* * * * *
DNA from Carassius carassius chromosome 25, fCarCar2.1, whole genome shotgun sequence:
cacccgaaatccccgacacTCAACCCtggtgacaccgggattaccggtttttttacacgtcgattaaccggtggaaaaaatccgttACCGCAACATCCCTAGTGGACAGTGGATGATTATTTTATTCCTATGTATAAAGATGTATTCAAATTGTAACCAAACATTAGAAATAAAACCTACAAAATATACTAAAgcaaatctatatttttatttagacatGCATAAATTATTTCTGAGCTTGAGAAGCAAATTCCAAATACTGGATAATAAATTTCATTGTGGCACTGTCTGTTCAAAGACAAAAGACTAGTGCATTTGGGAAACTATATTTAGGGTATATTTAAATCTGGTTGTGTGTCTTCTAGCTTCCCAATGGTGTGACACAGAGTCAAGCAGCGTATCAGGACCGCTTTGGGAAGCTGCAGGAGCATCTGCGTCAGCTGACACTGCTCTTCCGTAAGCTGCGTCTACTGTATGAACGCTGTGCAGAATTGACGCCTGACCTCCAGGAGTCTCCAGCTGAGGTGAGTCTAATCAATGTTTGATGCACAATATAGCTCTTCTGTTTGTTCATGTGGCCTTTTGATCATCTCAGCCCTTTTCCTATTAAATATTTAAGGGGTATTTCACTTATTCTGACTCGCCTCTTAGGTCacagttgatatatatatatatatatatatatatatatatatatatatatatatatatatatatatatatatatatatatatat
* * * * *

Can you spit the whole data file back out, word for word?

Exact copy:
DNA from Carassius carassius chromosome 25, fCarCar2.1, whole genome shotgun sequence:
cacccgaaatccccgacacTCAACCCtggtgacaccgggattaccggtttttttacacgtcgattaaccggtggaaaaaatccgttACCGCAACATCCCTAGTGGACAGTGGATGATTATTTTATTCCTATGTATAAAGATGTATTCAAATTGTAACCAAACATTAGAAATAAAACCTACAAAATATACTAAAgcaaatctatatttttatttagacatGCATAAATTATTTCTGAGCTTGAGAAGCAAATTCCAAATACTGGATAATAAATTTCATTGTGGCACTGTCTGTTCAAAGACAAAAGACTAGTGCATTTGGGAAACTATATTTAGGGTATATTTAAATCTGGTTGTGTGTCTTCTAGCTTCCCAATGGTGTGACACAGAGTCAAGCAGCGTATCAGGACCGCTTTGGGAAGCTGCAGGAGCATCTGCGTCAGCTGACACTGCTCTTCCGTAAGCTGCGTCTACTGTATGAACGCTGTGCAGAATTGACGCCTGACCTCCAGGAGTCTCCAGCTGAGGTGAGTCTAATCAATGTTTGATGCACAATATAGCTCTTCTGTTTGTTCATGTGGCCTTTTGATCATCTCAGCCCTTTTCCTATTAAATATTTAAGGGGTATTTCACTTATTCTGACTCGCCTCTTAGGTCacagttgatatatatatatatatatatatatatatatatatatatatatatatatatatatatatatatatatatatatatat